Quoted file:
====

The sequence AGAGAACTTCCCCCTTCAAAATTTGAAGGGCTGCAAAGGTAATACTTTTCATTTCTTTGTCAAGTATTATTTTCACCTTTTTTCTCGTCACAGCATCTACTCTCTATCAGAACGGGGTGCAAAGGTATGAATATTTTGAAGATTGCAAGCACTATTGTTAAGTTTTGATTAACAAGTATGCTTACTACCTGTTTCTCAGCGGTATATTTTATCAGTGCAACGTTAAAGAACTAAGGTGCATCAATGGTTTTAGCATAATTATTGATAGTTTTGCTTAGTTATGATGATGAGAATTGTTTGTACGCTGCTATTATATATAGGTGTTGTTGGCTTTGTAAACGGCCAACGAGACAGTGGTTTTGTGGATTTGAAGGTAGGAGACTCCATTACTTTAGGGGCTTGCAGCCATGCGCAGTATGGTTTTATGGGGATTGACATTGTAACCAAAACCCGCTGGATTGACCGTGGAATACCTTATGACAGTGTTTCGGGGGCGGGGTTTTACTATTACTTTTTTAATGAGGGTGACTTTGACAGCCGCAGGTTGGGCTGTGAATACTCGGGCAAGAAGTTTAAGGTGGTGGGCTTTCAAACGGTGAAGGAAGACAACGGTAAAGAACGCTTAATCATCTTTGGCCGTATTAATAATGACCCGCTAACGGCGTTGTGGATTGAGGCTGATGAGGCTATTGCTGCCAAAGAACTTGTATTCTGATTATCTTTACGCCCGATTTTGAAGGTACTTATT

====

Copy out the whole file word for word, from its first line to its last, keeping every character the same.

The sequence AGAGAACTTCCCCCTTCAAAATTTGAAGGGCTGCAAAGGTAATACTTTTCATTTCTTTGTCAAGTATTATTTTCACCTTTTTTCTCGTCACAGCATCTACTCTCTATCAGAACGGGGTGCAAAGGTATGAATATTTTGAAGATTGCAAGCACTATTGTTAAGTTTTGATTAACAAGTATGCTTACTACCTGTTTCTCAGCGGTATATTTTATCAGTGCAACGTTAAAGAACTAAGGTGCATCAATGGTTTTAGCATAATTATTGATAGTTTTGCTTAGTTATGATGATGAGAATTGTTTGTACGCTGCTATTATATATAGGTGTTGTTGGCTTTGTAAACGGCCAACGAGACAGTGGTTTTGTGGATTTGAAGGTAGGAGACTCCATTACTTTAGGGGCTTGCAGCCATGCGCAGTATGGTTTTATGGGGATTGACATTGTAACCAAAACCCGCTGGATTGACCGTGGAATACCTTATGACAGTGTTTCGGGGGCGGGGTTTTACTATTACTTTTTTAATGAGGGTGACTTTGACAGCCGCAGGTTGGGCTGTGAATACTCGGGCAAGAAGTTTAAGGTGGTGGGCTTTCAAACGGTGAAGGAAGACAACGGTAAAGAACGCTTAATCATCTTTGGCCGTATTAATAATGACCCGCTAACGGCGTTGTGGATTGAGGCTGATGAGGCTATTGCTGCCAAAGAACTTGTATTCTGATTATCTTTACGCCCGATTTTGAAGGTACTTATT